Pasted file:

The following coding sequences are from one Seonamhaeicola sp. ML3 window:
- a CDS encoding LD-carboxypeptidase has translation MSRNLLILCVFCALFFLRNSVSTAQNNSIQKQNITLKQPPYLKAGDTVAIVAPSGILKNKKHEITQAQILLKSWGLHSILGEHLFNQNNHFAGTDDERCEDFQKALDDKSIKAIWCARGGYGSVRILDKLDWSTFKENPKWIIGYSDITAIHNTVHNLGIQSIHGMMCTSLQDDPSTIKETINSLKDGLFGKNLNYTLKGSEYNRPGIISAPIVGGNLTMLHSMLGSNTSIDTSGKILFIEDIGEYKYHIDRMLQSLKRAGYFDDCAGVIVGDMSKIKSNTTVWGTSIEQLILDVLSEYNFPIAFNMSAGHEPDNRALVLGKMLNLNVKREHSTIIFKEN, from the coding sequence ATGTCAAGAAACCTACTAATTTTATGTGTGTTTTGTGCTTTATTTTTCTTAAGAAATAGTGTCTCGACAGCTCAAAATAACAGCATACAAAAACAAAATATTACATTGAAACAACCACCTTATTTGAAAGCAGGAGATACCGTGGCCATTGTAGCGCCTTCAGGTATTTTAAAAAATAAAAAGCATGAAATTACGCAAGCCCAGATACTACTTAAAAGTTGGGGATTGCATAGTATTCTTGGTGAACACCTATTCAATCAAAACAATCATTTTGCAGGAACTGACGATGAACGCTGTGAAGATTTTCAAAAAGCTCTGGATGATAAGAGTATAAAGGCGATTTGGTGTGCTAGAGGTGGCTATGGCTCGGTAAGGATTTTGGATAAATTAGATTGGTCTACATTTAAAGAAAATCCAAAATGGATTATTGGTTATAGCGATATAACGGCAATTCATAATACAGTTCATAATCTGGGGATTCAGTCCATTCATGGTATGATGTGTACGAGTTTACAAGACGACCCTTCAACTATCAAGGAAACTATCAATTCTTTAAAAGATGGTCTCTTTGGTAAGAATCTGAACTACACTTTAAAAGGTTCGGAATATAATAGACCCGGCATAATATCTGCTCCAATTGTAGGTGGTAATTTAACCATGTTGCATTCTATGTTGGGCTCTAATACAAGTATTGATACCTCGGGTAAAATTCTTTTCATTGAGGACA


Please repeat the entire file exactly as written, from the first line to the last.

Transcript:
The following coding sequences are from one Seonamhaeicola sp. ML3 window:
- a CDS encoding LD-carboxypeptidase has translation MSRNLLILCVFCALFFLRNSVSTAQNNSIQKQNITLKQPPYLKAGDTVAIVAPSGILKNKKHEITQAQILLKSWGLHSILGEHLFNQNNHFAGTDDERCEDFQKALDDKSIKAIWCARGGYGSVRILDKLDWSTFKENPKWIIGYSDITAIHNTVHNLGIQSIHGMMCTSLQDDPSTIKETINSLKDGLFGKNLNYTLKGSEYNRPGIISAPIVGGNLTMLHSMLGSNTSIDTSGKILFIEDIGEYKYHIDRMLQSLKRAGYFDDCAGVIVGDMSKIKSNTTVWGTSIEQLILDVLSEYNFPIAFNMSAGHEPDNRALVLGKMLNLNVKREHSTIIFKEN, from the coding sequence ATGTCAAGAAACCTACTAATTTTATGTGTGTTTTGTGCTTTATTTTTCTTAAGAAATAGTGTCTCGACAGCTCAAAATAACAGCATACAAAAACAAAATATTACATTGAAACAACCACCTTATTTGAAAGCAGGAGATACCGTGGCCATTGTAGCGCCTTCAGGTATTTTAAAAAATAAAAAGCATGAAATTACGCAAGCCCAGATACTACTTAAAAGTTGGGGATTGCATAGTATTCTTGGTGAACACCTATTCAATCAAAACAATCATTTTGCAGGAACTGACGATGAACGCTGTGAAGATTTTCAAAAAGCTCTGGATGATAAGAGTATAAAGGCGATTTGGTGTGCTAGAGGTGGCTATGGCTCGGTAAGGATTTTGGATAAATTAGATTGGTCTACATTTAAAGAAAATCCAAAATGGATTATTGGTTATAGCGATATAACGGCAATTCATAATACAGTTCATAATCTGGGGATTCAGTCCATTCATGGTATGATGTGTACGAGTTTACAAGACGACCCTTCAACTATCAAGGAAACTATCAATTCTTTAAAAGATGGTCTCTTTGGTAAGAATCTGAACTACACTTTAAAAGGTTCGGAATATAATAGACCCGGCATAATATCTGCTCCAATTGTAGGTGGTAATTTAACCATGTTGCATTCTATGTTGGGCTCTAATACAAGTATTGATACCTCGGGTAAAATTCTTTTCATTGAGGACA